You are here
Home > News > Vacant Stone Beads building demolished

Vacant Stone Beads building demolished

BRIGHTON — The corner of Reservation and Harney Pond Roads was once the hub of Tribal activity in Brighton. A convenience store owned first by Ollie and Shula Jones and then by Joe Lester and Julie John stood at the prime location and was the only store on the res.

(Beverly Bidney)

The abandoned concrete block structure was demolished Feb. 5.

Back in the 1960s the Tribe built convenience stores in Brighton and Big Cypress to serve the communities. Big Cypress Board Representative Joe Frank remembers them being sold to Tribal members Jones in Brighton and Joe Osceola Sr. in Big Cypress.

The Johns bought the store from Jones, Joe Lester’s uncle, in the late 1970s and ran it until 1994. The family already had a smoke shop and convenience story in Hollywood called Stone Beads, so they changed the name of the Brighton store from OJ’s to Stone Beads.

“It was convenient for the community,” John said. “They could get cold drinks, the kids could get snacks and even SPD got gas there. The gas was the most convenient thing for the Tribe because they didn’t have to go into town.”

Okeechobee is about 30 miles away from the reservation and the currently running Beck’s store on SR 78 in Lakeport didn’t exist yet. Business was good during Stone Beads’ heyday. Tourists came to buy cartons of cigarettes at a discount price and neighborhood kids came to play video games and hang out.

“During weekends they’d all crowd around the machines,” John said. “We had to keep order.”

Some of those kids cherish those memories today.

“They had arcade games and kids would bring in bottles for the few cents deposit and use that cash to play the games,” said Marilyn Doney, who worked there when she was in high school in the 1980s.

“It was the only spot in town, like the Trading Post is today,” said John Madrigal. “It had all the essentials.”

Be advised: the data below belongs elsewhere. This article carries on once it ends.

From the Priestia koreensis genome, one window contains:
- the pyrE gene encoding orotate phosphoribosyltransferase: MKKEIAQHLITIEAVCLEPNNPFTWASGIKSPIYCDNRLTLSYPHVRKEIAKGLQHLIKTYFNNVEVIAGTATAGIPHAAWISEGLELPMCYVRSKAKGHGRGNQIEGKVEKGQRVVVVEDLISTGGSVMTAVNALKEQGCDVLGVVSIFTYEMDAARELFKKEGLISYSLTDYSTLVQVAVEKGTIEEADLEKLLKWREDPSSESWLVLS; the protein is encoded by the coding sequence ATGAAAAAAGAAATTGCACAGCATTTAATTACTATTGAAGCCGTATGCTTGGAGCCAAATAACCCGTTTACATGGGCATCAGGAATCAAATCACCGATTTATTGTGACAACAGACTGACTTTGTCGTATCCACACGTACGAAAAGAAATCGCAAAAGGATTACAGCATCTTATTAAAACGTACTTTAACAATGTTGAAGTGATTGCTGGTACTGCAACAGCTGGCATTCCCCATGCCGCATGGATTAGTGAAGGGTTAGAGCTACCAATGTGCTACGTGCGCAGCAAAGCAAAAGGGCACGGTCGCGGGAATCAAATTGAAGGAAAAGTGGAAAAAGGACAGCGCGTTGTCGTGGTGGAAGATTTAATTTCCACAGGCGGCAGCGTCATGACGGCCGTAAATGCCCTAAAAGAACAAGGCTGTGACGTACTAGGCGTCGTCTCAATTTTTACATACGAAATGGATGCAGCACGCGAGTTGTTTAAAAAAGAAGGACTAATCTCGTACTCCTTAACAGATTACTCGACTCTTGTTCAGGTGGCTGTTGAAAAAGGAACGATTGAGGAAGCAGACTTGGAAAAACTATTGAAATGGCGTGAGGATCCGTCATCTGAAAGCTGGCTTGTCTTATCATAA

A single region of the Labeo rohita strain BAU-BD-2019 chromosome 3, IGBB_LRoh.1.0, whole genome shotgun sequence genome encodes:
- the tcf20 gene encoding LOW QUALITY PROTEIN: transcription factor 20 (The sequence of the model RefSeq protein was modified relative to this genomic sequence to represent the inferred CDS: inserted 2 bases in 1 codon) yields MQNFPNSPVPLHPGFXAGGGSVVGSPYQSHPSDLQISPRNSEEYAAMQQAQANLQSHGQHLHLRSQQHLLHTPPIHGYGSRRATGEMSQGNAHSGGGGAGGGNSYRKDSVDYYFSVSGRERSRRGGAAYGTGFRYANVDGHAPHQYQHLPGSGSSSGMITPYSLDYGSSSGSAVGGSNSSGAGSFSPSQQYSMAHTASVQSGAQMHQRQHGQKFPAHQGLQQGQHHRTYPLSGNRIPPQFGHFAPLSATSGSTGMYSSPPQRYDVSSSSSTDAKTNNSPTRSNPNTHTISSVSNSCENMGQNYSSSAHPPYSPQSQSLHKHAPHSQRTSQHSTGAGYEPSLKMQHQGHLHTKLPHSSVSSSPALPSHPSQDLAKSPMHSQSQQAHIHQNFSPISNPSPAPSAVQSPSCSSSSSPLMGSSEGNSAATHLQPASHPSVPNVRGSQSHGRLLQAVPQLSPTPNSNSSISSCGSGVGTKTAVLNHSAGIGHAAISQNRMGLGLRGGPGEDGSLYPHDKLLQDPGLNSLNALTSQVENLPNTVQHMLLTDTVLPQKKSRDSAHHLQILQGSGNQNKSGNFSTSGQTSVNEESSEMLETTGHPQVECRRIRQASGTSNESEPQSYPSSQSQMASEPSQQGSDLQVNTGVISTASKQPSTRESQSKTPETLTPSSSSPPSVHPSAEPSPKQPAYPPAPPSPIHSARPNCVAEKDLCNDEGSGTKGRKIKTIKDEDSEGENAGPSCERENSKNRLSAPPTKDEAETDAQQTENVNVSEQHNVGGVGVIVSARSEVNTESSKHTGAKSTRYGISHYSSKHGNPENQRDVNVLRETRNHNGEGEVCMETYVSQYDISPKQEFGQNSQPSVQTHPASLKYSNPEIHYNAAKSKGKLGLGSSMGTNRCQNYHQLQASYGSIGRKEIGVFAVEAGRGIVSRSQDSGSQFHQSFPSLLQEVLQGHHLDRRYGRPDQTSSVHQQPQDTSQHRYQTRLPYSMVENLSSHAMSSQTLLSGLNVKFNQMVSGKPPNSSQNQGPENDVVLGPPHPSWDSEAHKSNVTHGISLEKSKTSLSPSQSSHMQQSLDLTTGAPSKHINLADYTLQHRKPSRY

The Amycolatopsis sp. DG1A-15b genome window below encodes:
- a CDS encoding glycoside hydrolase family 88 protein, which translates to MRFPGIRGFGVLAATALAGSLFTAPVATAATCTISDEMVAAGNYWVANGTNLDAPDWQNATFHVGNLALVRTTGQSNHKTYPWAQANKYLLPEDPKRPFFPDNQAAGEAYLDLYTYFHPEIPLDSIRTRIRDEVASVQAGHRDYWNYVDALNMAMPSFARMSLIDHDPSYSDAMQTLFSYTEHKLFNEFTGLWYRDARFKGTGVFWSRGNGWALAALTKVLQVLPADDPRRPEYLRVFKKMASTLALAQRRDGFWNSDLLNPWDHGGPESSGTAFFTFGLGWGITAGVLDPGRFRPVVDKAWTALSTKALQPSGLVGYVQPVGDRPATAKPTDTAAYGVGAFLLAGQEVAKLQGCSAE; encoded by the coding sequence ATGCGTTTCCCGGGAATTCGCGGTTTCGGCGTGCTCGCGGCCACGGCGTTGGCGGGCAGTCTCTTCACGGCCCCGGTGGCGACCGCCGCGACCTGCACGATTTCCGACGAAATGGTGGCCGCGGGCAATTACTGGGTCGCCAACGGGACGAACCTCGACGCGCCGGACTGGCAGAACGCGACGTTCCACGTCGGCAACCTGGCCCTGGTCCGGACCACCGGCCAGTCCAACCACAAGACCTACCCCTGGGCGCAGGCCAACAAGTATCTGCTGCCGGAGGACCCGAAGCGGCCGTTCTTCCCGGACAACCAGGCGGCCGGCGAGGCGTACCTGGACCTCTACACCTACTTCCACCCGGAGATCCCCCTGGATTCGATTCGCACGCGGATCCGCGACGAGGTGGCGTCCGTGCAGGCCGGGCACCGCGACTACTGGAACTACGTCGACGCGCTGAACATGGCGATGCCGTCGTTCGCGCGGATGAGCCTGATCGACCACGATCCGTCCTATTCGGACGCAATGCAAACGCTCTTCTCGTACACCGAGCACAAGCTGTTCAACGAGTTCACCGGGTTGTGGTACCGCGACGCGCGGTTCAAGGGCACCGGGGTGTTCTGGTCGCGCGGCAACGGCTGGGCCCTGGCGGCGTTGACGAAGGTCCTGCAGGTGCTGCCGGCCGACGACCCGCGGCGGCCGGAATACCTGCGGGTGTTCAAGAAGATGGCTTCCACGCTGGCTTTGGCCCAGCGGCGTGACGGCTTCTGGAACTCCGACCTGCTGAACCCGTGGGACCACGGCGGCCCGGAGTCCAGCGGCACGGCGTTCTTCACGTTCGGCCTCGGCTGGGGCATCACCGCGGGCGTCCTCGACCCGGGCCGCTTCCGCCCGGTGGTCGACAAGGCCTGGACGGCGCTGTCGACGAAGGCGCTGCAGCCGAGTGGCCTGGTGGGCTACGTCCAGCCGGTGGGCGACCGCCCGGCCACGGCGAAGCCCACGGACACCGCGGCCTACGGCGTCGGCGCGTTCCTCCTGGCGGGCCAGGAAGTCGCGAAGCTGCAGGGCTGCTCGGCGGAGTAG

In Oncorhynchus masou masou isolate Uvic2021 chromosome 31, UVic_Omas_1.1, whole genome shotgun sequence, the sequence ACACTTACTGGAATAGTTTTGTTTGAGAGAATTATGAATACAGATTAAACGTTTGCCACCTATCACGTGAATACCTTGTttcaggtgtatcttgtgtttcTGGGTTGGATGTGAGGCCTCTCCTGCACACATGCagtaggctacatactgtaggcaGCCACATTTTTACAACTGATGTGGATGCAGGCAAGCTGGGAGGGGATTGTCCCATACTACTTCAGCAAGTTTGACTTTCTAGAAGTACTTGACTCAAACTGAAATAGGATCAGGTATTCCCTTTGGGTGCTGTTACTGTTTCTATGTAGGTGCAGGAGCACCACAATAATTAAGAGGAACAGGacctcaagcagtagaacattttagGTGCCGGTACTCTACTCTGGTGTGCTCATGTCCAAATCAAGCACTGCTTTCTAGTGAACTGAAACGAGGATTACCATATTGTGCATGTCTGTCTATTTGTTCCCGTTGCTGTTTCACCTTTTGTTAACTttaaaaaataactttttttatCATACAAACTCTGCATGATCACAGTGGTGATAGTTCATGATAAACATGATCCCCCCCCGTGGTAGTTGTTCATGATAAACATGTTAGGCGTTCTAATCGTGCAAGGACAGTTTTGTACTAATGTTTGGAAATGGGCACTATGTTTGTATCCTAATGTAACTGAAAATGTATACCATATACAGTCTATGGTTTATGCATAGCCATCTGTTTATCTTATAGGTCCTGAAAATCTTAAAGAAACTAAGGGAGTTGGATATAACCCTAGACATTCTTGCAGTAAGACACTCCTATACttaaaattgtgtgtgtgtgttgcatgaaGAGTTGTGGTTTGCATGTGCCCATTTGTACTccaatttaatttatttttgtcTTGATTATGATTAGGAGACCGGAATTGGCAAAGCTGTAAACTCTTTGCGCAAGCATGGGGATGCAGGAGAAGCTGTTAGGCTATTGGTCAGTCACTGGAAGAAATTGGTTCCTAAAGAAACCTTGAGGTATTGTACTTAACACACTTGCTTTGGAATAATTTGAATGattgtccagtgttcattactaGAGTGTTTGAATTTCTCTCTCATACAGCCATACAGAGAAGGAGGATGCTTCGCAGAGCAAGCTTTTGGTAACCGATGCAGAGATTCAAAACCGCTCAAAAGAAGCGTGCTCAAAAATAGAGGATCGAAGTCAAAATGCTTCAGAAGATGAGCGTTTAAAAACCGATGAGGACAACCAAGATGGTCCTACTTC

The store employed a host of Tribal kids over the years.

“They were all very good workers and I’d like to thank every one of them for their service,” John said.

Diane Smith worked at the store when it was OJ’s. Lewis Gopher remembers when the John family lived in a trailer behind the store.

(Beverly Bidney)

When the Johns bought the store, they already had the store in Hollywood, the city where their children already attended school.  That meant a long commute for Johns until she found some reliable employees. By 1980, the family put a trailer on the site and moved in full time. Hurricane Jeanne took the trailer in 2004.

Joe Lester, who passed away in 2012, was a consummate businessman. In addition to the Stone Beads stores, he was a real estate agent for the Bureau of Indian Affairs, planted orange groves on the reservation and bought land in Lake Placid to start the Stone Beads ranch. The Hollywood store and the ranch are still operated by the family.

“The store was good for us,” John said. “It was a very profitable business. My daughters [Joletta and Jill] and son [Shawn] grew up here and had the means to keep up with their friends socially.”

When Shawn graduated high school, went to college and competed in rodeos it was difficult for Julie to run the store, so they closed it. The opening of Beck’s, and the competition it brought, may have contributed to that decision. Eventually they gave the building back to the Tribe.

The future for the site is unclear, but there could be plenty of Tribal members who would like to create their own business there. Jaryaca Baker would like to take her business management degree and put it to good use with a small grocery store and/or restaurant she would build from the ground up. She is working on a business plan to present to the Tribal Council.

“Everyone drives by there,” Baker said. “I don’t have to start with something huge, I just have to start. This is the year I do something. I have a son now and have to show him what hard work and perseverance is.”

John drove by the site and saw the pile of rubble that used to be Stone Beads just a few hours after it was demolished.

“It made me a little sad, but it brought back some wonderful memories,” she said.

Please follow and like us:
Read Offline:
Beverly Bidney
Beverly Bidney has been a reporter and photographer for The Seminole Tribune since 2012. During her career, she has worked at various newspapers around the country including the Muskogee Phoenix in Oklahoma, Miami Herald, Associated Press, USA Today and other publications nationwide. A NAJA award winning journalist, she has covered just about everything over the years and is an advocate for a strong press. Contact her at beverlybidney@semtribe.com.

Leave a Reply

Top